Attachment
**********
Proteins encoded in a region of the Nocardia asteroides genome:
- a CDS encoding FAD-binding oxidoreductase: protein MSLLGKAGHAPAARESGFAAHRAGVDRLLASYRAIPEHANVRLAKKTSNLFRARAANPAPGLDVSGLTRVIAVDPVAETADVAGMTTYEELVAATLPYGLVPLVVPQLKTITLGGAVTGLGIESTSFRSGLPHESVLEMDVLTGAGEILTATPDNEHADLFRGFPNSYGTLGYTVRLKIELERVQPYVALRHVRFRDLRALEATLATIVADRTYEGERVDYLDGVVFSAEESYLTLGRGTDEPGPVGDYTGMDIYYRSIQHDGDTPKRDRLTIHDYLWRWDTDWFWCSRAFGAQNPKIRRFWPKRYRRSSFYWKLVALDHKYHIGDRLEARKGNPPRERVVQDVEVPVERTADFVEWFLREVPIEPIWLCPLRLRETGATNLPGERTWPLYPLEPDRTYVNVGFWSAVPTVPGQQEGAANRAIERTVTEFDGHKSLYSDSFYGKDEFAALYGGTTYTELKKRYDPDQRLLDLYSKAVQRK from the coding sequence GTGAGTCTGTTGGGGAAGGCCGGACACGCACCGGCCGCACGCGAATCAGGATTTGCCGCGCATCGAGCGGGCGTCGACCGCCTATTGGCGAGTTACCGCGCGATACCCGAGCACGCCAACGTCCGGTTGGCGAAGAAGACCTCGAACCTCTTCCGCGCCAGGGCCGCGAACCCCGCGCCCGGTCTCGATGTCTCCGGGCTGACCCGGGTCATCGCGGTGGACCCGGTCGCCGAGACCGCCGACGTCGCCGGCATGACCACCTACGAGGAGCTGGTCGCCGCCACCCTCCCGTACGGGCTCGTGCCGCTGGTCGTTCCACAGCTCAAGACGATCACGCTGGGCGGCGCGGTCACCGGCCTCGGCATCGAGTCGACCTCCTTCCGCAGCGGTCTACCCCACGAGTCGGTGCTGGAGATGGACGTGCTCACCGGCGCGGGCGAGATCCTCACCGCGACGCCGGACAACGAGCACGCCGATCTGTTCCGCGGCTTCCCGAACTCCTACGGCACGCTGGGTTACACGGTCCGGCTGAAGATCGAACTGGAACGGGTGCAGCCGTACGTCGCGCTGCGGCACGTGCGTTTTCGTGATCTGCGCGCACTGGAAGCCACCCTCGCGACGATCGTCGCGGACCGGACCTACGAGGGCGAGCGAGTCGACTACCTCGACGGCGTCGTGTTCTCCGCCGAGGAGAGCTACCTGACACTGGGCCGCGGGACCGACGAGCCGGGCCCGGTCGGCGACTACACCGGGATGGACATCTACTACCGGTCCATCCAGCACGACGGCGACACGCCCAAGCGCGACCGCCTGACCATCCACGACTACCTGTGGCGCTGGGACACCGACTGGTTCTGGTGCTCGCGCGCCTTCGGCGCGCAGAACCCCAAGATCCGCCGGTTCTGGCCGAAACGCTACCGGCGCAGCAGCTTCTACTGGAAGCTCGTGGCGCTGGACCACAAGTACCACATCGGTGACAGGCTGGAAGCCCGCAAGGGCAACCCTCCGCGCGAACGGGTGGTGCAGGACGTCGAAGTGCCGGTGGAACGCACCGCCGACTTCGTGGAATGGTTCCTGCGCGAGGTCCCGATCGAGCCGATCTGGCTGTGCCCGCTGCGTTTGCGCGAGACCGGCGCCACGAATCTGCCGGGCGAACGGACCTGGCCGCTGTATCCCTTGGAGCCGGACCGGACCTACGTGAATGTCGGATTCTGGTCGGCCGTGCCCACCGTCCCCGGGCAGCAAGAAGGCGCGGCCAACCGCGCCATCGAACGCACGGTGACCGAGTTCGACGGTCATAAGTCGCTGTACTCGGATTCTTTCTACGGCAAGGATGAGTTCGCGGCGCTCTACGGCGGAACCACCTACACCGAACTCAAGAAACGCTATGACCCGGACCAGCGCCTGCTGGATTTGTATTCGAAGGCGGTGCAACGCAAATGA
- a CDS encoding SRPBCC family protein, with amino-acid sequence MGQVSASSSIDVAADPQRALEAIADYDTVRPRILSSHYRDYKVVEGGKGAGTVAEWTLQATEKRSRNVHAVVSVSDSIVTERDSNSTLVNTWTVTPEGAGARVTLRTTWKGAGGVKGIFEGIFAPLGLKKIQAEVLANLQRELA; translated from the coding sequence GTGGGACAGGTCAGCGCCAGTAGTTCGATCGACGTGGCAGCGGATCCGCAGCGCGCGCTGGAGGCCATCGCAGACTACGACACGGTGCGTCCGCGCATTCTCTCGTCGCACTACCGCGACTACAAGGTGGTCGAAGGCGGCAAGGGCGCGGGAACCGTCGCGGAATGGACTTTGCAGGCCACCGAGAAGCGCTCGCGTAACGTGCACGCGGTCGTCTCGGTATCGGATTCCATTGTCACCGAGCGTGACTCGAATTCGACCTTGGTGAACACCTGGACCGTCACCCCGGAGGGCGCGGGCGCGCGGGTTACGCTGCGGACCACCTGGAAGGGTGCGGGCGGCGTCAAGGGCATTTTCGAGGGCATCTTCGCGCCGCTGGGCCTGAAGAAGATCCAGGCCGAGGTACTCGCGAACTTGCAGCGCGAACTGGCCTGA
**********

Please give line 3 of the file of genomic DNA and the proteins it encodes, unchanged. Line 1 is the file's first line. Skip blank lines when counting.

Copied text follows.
- a CDS encoding SRPBCC family protein, with amino-acid sequence MGQVSASSSIDVAADPQRALEAIADYDTVRPRILSSHYRDYKVVEGGKGAGTVAEWTLQATEKRSRNVHAVVSVSDSIVTERDSNSTLVNTWTVTPEGAGARVTLRTTWKGAGGVKGIFEGIFAPLGLKKIQAEVLANLQRELA; translated from the coding sequence GTGGGACAGGTCAGCGCCAGTAGTTCGATCGACGTGGCAGCGGATCCGCAGCGCGCGCTGGAGGCCATCGCAGACTACGACACGGTGCGTCCGCGCATTCTCTCGTCGCACTACCGCGACTACAAGGTGGTCGAAGGCGGCAAGGGCGCGGGAACCGTCGCGGAATGGACTTTGCAGGCCACCGAGAAGCGCTCGCGTAACGTGCACGCGGTCGTCTCGGTATCGGATTCCATTGTCACCGAGCGTGACTCGAATTCGACCTTGGTGAACACCTGGACCGTCACCCCGGAGGGCGCGGGCGCGCGGGTTACGCTGCGGACCACCTGGAAGGGTGCGGGCGGCGTCAAGGGCATTTTCGAGGGCATCTTCGCGCCGCTGGGCCTGAAGAAGATCCAGGCCGAGGTACTCGCGAACTTGCAGCGCGAACTGGCCTGA